Here is a link to Jamestown Distributors that shows both the rigid and flexible boards: http://www.jamestowndistributors.com/us ... ryId%7E452
 

DaleH

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GREAT tip Dave!

A longer backer block will help tremendously.
 

rplas48

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I have had success using marine tex covered with saran wrap. The saran wrap will allow you to pull the marine text to shape. It may take a few trys before it sets up.

Ray
 

JC

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Avoid inhaling fiberglass dust particles when sanding, drilling, or working an area. A common practice is to spray Shaving Cream on the surface. The foam barrier will help minimize the amount of airborne dust and the Shaving Cream washes off without leaving a residue. Above all, wear a respirator. :roll:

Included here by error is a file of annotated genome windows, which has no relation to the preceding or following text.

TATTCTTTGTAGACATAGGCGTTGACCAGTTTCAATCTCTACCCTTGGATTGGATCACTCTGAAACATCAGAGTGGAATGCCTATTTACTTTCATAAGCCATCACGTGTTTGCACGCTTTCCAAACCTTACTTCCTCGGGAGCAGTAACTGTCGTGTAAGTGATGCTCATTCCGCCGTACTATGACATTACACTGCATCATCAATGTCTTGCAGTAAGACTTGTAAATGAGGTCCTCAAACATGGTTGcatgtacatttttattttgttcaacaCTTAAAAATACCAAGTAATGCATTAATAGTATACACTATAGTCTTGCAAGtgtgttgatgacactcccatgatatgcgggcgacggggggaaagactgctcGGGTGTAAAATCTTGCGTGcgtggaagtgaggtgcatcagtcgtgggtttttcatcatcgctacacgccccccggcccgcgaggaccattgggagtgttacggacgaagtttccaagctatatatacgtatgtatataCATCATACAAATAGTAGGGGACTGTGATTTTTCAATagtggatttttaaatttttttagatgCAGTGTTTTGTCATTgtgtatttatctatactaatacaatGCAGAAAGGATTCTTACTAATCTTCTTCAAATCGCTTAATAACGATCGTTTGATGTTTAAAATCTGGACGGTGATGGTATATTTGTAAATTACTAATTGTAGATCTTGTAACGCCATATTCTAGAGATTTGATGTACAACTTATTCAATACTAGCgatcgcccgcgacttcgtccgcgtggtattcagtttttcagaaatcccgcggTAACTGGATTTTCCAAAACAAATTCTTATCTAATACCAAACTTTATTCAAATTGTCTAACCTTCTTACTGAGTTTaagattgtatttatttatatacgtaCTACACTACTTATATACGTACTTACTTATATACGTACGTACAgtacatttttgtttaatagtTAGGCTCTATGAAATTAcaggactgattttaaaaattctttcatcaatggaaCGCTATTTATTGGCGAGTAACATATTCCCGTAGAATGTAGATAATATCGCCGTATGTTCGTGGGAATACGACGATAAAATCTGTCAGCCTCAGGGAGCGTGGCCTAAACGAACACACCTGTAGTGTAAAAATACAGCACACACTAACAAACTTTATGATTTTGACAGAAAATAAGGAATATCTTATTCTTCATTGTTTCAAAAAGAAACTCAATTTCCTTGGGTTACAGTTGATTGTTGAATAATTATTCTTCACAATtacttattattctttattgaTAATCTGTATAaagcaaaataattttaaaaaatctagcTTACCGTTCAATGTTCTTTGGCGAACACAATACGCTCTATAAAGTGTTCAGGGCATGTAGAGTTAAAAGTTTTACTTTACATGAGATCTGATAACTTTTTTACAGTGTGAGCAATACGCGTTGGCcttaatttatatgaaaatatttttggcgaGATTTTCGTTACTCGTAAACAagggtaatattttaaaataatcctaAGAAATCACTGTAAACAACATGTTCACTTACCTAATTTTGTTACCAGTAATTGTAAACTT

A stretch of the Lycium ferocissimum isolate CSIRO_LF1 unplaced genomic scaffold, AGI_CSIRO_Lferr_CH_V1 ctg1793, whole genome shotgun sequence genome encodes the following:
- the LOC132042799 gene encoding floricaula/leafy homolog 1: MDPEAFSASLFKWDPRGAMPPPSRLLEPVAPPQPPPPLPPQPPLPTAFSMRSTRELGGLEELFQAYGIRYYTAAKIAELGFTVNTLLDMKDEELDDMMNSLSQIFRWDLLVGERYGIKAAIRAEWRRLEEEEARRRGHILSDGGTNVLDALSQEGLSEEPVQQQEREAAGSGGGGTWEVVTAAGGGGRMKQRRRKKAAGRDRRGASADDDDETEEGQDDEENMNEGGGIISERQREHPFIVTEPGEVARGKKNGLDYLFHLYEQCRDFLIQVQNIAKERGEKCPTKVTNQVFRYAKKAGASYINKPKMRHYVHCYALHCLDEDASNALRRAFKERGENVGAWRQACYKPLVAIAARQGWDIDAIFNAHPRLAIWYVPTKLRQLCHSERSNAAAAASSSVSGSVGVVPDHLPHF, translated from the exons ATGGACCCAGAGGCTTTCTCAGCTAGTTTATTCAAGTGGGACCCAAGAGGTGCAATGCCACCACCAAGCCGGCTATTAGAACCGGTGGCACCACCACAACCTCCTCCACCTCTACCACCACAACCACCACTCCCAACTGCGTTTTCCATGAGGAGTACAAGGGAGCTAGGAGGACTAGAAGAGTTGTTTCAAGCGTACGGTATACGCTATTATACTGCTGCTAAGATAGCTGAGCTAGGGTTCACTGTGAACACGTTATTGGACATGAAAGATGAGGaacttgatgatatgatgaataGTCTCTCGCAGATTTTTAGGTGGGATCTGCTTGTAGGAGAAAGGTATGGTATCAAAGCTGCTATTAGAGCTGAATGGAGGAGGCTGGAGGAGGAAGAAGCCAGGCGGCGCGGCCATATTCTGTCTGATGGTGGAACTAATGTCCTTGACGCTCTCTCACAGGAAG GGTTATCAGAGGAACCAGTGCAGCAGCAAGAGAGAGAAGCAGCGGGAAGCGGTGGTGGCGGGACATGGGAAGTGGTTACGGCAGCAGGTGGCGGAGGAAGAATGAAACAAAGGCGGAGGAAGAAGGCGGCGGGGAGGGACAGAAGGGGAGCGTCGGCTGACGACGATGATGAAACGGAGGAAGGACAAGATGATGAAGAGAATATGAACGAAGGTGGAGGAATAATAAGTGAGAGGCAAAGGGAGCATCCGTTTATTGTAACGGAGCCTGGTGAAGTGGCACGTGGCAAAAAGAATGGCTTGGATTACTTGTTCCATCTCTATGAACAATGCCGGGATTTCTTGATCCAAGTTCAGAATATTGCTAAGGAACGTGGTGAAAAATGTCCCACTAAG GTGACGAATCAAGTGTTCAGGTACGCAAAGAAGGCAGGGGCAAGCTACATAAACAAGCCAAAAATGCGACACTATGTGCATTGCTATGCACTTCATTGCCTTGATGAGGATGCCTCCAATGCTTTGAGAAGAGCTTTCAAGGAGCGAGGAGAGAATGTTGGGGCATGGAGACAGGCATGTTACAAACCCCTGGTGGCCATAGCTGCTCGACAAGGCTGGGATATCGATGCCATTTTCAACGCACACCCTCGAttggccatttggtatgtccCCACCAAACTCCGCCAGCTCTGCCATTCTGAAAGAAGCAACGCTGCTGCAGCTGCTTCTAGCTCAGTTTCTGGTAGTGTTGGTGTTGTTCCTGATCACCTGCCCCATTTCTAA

Stank Bait

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? If you fix it now, what will they do to it when moving it back in the Spring. You paid them to move the boat, not to damage it. They should fix or pay to fix. That should be their responsibility. If they can not move the boat without damage, you need to be looking for another operator.
 

Themis

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I hear ya stankbait. I haven't even called them since they dropped it off Saturday night; they would likely fix it without a fuss. I could make a stink, but its not worth it. I look at it as a chance for me to learn how to do this.
 

Themis

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Dale,

Thanks for the email. One of my colleagues on my old Whaler board is going to come help me repair it. Quick question: can white MarineTex be tinted and used? I think the area will need to be built up a bit. I am wondering if properly tinted MarineTex by itself will look reasonably good without a layer of Parker gelcoat on top of it.